Good news from the European Environment Agency!

The new European Environment Agency report ‘Renewable energy in Europe — 2017 update’ confirms that the EU’s 20 % renewables target for 2020 is likely to be obtained. In 2016, the share of renewables in the EU final energy use reached the expected 16,9 %, ranging from more than 30 % in some countries (e.g. Austria, Denmark, Finland, Latvia) to less than 9 % in others (e.g. Belgium, Luxembourg, Malta). Renewable energy also accounted for 86 % of the EU’s new capacity for electricity generation installed in 2016. However, the growth rate of renewables in the EU’s gross final energy consumption has slightly decreased over the period 2005–2014.

The report states that the EU has outpaced the rest of the world transforming its energy system in the past decade, and is now a global leader in terms of renewable power capacity per capita. The EU decommissions more capacity from conventional sources than it installs, and the increased consumption of renewable energy has allowed the EU to cut its demand for fossil fuels and their associated greenhouse gas emissions by about one tenth, compared with a situation in which renewables remained at 2005 levels.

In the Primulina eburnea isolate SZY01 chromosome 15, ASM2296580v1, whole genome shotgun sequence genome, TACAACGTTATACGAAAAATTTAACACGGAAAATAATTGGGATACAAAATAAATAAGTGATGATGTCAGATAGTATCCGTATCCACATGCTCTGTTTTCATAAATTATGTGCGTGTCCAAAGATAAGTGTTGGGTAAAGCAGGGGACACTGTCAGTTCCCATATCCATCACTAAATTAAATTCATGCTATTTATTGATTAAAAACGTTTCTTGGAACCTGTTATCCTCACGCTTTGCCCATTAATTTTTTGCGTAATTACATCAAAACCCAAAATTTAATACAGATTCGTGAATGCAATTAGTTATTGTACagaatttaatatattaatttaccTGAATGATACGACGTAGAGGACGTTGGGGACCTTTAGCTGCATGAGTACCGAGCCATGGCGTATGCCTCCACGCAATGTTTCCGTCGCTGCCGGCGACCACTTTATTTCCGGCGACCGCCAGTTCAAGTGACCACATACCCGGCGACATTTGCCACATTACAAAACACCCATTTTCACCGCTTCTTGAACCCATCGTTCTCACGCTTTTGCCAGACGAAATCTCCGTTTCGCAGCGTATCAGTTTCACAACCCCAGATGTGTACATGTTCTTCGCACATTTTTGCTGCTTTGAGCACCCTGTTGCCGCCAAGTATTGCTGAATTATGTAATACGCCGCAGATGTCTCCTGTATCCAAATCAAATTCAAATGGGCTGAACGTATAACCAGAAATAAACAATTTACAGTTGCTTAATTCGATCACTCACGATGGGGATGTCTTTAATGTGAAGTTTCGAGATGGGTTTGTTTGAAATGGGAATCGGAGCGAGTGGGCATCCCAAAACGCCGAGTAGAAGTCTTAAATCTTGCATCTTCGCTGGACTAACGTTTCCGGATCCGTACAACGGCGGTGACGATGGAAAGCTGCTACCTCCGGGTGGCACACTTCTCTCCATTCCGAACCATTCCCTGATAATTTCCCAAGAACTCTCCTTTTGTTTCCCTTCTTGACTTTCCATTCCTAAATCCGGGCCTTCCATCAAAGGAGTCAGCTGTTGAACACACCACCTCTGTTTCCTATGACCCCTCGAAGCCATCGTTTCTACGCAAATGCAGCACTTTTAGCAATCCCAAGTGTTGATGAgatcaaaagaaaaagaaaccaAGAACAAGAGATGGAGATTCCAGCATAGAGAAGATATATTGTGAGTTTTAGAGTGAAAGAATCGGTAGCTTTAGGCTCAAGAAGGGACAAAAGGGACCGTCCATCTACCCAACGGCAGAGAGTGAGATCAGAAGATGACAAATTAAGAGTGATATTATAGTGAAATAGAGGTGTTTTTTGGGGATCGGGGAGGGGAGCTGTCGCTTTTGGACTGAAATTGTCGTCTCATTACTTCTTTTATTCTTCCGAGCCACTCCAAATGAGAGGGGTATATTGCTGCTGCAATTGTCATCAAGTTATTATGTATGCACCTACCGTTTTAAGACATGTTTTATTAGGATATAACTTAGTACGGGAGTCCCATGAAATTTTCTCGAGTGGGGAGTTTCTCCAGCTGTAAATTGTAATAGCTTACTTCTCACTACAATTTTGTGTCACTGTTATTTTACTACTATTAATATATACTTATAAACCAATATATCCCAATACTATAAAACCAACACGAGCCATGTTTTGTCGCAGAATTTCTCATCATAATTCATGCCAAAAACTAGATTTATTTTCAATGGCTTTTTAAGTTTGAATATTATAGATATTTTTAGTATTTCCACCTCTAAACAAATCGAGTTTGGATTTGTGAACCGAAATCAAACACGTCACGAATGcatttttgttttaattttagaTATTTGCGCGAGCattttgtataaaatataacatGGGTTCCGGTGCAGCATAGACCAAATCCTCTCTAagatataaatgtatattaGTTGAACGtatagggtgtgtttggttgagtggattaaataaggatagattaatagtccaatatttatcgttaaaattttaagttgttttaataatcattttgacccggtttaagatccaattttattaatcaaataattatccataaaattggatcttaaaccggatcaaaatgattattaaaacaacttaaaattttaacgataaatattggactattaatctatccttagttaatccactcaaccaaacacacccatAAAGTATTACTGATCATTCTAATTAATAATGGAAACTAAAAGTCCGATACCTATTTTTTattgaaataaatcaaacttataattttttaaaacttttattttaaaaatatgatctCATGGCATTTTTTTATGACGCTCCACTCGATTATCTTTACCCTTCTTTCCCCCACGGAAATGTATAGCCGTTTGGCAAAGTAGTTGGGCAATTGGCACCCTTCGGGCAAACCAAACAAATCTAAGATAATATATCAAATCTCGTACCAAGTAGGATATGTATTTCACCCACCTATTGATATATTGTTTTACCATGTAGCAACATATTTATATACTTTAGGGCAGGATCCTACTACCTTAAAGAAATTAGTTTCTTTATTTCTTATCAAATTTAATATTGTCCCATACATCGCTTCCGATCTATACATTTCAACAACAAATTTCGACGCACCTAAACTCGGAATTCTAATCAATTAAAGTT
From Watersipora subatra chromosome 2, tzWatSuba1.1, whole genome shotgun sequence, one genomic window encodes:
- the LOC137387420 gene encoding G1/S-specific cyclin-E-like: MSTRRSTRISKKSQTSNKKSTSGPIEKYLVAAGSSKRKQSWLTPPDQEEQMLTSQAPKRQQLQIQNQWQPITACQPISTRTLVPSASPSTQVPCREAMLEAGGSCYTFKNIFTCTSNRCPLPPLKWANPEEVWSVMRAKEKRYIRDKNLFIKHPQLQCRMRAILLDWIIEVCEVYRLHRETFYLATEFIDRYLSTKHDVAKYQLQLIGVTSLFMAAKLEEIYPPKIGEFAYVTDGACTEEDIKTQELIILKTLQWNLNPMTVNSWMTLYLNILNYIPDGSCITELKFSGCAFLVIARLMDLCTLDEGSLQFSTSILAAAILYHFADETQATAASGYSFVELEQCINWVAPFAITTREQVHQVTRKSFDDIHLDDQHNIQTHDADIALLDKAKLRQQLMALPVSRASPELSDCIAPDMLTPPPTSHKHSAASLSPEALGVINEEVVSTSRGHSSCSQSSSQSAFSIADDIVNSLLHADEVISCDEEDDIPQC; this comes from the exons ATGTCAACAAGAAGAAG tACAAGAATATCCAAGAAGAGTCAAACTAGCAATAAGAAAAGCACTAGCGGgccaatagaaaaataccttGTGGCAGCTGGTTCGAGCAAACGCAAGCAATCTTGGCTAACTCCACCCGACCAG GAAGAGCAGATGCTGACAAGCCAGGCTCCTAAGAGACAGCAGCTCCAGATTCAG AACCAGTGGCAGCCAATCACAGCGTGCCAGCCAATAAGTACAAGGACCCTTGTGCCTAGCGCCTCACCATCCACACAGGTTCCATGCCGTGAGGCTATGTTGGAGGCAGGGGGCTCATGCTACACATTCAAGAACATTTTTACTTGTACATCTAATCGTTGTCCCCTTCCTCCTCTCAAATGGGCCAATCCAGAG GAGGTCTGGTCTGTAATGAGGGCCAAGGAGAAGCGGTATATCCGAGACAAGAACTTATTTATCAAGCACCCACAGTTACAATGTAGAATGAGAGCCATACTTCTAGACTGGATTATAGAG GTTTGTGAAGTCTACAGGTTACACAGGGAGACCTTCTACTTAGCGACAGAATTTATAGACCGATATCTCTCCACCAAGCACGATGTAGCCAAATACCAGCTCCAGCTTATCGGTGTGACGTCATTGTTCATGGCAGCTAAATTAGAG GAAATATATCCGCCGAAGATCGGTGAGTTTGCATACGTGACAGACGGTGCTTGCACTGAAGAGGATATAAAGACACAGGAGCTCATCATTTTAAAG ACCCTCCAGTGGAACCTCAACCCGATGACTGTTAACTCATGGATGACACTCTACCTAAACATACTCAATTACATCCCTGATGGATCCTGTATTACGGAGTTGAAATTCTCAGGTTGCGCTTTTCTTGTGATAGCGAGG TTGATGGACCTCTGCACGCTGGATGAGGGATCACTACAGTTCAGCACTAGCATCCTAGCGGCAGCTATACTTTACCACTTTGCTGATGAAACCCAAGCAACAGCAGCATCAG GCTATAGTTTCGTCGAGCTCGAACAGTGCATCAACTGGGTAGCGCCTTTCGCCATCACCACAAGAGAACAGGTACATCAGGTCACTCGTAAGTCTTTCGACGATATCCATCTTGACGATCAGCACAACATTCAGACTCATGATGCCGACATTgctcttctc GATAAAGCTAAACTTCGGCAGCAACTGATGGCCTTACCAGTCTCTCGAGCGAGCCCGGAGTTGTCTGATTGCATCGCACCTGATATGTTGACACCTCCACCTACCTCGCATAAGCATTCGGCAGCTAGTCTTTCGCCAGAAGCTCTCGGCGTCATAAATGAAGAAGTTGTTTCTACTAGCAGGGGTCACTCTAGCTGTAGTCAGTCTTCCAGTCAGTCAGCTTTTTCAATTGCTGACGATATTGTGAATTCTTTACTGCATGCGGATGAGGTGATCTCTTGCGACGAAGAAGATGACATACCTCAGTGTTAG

Increase in renewable energy production has also created new jobs in Europe, and the report shows that the EU was fourth in the share of renewable energy jobs per capita in 2016, after Brazil, Japan and the United States. Unfortunately, over the past five years jobs have been lost to China and other competing producers especially in the solar and wind power industry. For that reason, it is fundamental to maintain a lively domestic market by increasing the 2030 target from 27% to at least 35% with a strong governance system to ensure compliance and a linear deployment.

In order to maintain the leadership in the energy transition, the report calls for reinforcement and development of existing expertise within the EU, as well as of innovation capacity in renewable energy and energy efficiency solutions. According to the report, a more systematic cooperation and coordination of national policies and measures between Member States could help reaching the objectives.

You can find the report here.

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